Hacia fines del 2010, América Latina y el Caribe lograron una cobertura de tratamiento antirretroviral de 63%. Se recomienda la ejecución de medidas para controlar la farmacorresistencia del VIH a nivel de país para potenciar al máximo la eficacia y la sostenibilidad de los programas de tratamiento antirretroviral. Desde el 2006, la Organización Panamericana de la Salud ha apoyado la aplicación de la estrategia de la Organización Mundial de la Salud (OMS) para la prevención y la evaluación de la farmacorresistencia del VIH mediante actividades regionales de formación de capacidad y de cooperación técnica directa en 30 países de América Latina y el Caribe. En 2010, 85 centros en 19 países notificaron indicadores de alerta temprana y suministraron información acerca del alcance de los posibles impulsores de la farmacorresistencia en los centros de tratamiento antirretroviral. En el 2009, 41,9% de los centros no lograron la meta de la OMS de 100% de prescripción de medicamentos de primera línea apropiados; 6,3% todavía tenían tasas elevadas (> 20%) de pérdida de seguimiento y 16,2% tenían una baja retención de pacientes (< 70%) en tratamiento con antirretrovirales de primera línea en el primer año de tratamiento. Se registraron desabastecimientos de medicamentos antirretrovirales en 22,7% de los centros. Haiti, Guyana y la zona mesoamericana están planificando y ejecutando estudios de vigilancia de la farmacorre-sistencia del VIH o estudios del umbral de la OMS. Las nuevas herramientas para la vigilancia de la farmacorresistencia del VIH en las epidemias concentradas permitirán una mejor vigilancia. La ampliación de la red de laboratorios de farmacorresistencia del VIH acreditados por la OMS en América Latina es fundamental para el fortalecimiento de la capacidad de los laboratorios regionales, a fin de de efectuar una vigilancia de la farmacorresistencia del VIH de calidad garantizada. La estrategia para el control de la farmacorresistencia del VIH de la OMS es factible y puede implantarse en América Latina y el Caribe. La integración de las actividades de vigilancia de la farmacorresistencia del VIH con los planes nacionales de atención y tratamiento del VIH es fundamental para garantizar la sostenibilidad de esta estrategia.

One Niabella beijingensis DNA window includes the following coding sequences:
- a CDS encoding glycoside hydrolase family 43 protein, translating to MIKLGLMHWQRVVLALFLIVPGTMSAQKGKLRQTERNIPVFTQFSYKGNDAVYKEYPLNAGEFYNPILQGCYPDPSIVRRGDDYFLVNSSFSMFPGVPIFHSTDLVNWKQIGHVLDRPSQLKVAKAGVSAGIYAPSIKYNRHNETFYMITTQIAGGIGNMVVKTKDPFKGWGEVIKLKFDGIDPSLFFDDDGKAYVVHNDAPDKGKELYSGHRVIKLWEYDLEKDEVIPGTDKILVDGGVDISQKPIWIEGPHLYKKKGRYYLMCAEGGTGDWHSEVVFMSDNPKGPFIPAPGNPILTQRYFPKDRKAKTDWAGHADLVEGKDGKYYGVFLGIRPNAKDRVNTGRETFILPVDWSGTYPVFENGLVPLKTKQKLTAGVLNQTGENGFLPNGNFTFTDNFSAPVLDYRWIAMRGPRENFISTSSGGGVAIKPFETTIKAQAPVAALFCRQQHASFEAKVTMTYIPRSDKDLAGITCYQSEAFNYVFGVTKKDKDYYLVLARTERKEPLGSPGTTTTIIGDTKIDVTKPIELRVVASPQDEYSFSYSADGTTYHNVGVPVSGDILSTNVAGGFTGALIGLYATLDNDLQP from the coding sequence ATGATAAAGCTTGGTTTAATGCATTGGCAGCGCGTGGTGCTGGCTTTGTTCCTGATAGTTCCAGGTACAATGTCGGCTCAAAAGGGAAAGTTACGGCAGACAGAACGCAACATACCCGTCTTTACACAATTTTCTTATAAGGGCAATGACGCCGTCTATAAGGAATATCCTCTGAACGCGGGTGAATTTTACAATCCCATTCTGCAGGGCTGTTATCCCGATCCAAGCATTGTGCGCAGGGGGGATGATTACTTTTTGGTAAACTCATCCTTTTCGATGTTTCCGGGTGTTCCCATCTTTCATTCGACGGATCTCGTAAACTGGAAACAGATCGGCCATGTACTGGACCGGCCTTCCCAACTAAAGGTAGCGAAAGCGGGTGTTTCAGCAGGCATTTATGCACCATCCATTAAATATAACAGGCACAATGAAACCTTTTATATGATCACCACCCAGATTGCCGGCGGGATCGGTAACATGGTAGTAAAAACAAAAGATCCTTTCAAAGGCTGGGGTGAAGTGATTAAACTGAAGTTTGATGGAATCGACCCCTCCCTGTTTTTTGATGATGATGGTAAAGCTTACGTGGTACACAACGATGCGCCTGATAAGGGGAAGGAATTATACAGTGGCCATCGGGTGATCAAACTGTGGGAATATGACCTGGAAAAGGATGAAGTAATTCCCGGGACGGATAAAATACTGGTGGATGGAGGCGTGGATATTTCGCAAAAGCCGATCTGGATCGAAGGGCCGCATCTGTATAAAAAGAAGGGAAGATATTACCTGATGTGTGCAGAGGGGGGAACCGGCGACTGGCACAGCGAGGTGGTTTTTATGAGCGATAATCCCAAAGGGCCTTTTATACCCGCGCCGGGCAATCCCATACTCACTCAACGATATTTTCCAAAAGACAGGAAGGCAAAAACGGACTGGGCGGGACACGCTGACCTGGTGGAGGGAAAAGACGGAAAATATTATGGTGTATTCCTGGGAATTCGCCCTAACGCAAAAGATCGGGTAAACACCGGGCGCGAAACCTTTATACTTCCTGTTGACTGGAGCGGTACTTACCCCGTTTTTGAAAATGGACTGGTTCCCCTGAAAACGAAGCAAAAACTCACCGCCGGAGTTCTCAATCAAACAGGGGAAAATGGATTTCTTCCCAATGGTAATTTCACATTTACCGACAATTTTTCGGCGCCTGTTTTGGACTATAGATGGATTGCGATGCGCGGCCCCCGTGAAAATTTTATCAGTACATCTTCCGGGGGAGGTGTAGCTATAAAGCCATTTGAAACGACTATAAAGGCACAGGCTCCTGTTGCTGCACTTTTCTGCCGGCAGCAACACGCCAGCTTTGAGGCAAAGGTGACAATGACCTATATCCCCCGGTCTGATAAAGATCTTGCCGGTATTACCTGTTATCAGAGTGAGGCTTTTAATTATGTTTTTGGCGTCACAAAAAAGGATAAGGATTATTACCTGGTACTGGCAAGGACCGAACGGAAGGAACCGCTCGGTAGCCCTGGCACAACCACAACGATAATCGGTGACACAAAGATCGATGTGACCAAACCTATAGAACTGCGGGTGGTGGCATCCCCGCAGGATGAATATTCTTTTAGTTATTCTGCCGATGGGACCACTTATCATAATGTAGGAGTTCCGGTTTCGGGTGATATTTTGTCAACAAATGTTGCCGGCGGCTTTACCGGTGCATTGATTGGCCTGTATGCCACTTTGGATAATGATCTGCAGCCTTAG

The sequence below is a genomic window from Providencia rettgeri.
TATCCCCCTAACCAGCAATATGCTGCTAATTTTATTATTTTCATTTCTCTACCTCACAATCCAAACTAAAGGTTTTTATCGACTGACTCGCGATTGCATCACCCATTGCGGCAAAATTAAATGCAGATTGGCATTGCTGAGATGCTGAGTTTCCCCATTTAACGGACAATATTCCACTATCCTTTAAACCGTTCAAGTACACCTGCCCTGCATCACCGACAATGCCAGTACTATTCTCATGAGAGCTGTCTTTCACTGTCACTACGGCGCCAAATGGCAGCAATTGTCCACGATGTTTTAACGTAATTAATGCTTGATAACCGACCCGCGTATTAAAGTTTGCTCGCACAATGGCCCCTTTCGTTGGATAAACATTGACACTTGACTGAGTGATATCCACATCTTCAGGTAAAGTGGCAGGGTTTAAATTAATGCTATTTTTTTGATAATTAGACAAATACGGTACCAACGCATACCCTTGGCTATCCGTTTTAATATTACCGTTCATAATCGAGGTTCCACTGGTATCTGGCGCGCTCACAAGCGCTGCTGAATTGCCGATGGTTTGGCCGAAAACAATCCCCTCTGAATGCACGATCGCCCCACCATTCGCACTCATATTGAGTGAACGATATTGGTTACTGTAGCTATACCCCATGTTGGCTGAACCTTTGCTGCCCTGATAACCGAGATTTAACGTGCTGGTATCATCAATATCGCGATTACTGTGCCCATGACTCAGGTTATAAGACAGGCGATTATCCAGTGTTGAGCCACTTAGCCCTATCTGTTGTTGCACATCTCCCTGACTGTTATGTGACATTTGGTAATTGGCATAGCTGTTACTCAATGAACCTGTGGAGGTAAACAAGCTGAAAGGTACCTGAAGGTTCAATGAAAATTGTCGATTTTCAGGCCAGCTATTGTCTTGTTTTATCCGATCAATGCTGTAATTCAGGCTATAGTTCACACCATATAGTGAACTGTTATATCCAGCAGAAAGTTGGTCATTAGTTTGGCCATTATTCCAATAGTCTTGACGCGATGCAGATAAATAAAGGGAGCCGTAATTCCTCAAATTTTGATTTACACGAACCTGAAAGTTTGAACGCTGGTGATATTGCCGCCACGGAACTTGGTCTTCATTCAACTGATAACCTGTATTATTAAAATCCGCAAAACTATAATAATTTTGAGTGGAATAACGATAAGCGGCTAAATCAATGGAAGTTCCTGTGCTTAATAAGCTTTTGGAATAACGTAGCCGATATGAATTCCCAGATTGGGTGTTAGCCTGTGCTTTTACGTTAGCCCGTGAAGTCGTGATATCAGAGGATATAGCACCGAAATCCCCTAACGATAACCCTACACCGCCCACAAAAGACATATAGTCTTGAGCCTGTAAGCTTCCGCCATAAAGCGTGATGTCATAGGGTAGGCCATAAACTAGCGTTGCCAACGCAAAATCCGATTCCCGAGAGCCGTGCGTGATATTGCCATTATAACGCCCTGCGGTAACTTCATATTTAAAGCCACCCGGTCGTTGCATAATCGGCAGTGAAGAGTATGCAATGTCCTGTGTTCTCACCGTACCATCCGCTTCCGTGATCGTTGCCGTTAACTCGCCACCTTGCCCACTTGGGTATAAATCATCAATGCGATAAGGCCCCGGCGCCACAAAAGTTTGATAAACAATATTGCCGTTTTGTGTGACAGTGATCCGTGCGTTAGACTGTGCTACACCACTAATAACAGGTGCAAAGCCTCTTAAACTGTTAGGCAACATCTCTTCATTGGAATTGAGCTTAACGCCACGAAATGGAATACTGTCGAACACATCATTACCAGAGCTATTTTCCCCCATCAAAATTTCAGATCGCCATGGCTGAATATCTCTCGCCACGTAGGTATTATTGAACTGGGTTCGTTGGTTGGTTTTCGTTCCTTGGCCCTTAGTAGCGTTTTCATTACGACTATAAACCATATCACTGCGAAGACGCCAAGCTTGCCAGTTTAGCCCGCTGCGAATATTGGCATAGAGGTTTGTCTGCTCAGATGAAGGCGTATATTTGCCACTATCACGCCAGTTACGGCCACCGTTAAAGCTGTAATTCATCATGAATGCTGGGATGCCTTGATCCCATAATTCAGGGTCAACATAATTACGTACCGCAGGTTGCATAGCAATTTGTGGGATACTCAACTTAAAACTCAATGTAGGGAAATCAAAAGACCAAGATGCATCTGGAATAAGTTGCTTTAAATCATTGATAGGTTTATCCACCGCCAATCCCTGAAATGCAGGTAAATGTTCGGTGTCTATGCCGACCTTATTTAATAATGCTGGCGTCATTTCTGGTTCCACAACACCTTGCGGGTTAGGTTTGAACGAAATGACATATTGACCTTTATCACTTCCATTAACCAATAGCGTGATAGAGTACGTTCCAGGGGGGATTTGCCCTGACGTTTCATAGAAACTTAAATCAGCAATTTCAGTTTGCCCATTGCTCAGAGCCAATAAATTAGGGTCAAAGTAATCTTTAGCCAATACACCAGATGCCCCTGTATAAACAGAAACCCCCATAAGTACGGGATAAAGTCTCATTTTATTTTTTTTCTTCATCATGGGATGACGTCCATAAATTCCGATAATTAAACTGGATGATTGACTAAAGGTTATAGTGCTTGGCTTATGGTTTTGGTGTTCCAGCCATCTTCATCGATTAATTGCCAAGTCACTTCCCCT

Palabras clave: VIH; resistencia a medicamentos; vigilancia epidemiológica; estrategias mundiales; estrategias regionales; América Latina; región del Caribe.
Latin America and the Caribbean (LAC) experienced an important scale-up of antiretroviral treatment (ART) in the past decade, with a total of 521 000 people on therapy and estimated coverage of 63% (57%73%) as of December 2010 (1). As observed in industrialized countries with a long history of ART use and high treatment coverage, the emergence and transmission of HIV drug resistance (HIVDR) is likely to increase and become a challenge for the effectiveness and sustainability of national ART programs in LAC (2).
The Pan American Health Organization (PAHO)/World Health Organization (WHO) recommends that HIVDR control strategies be integrated within each country's HIV prevention, treatment, and care programs. WHO developed a global HIVDR prevention and assessment strategy (Table 1), with normative documents available on the Web (www.paho.org/HIVDR, www.who.int/hiv/topics/drugresistance/en/) (3).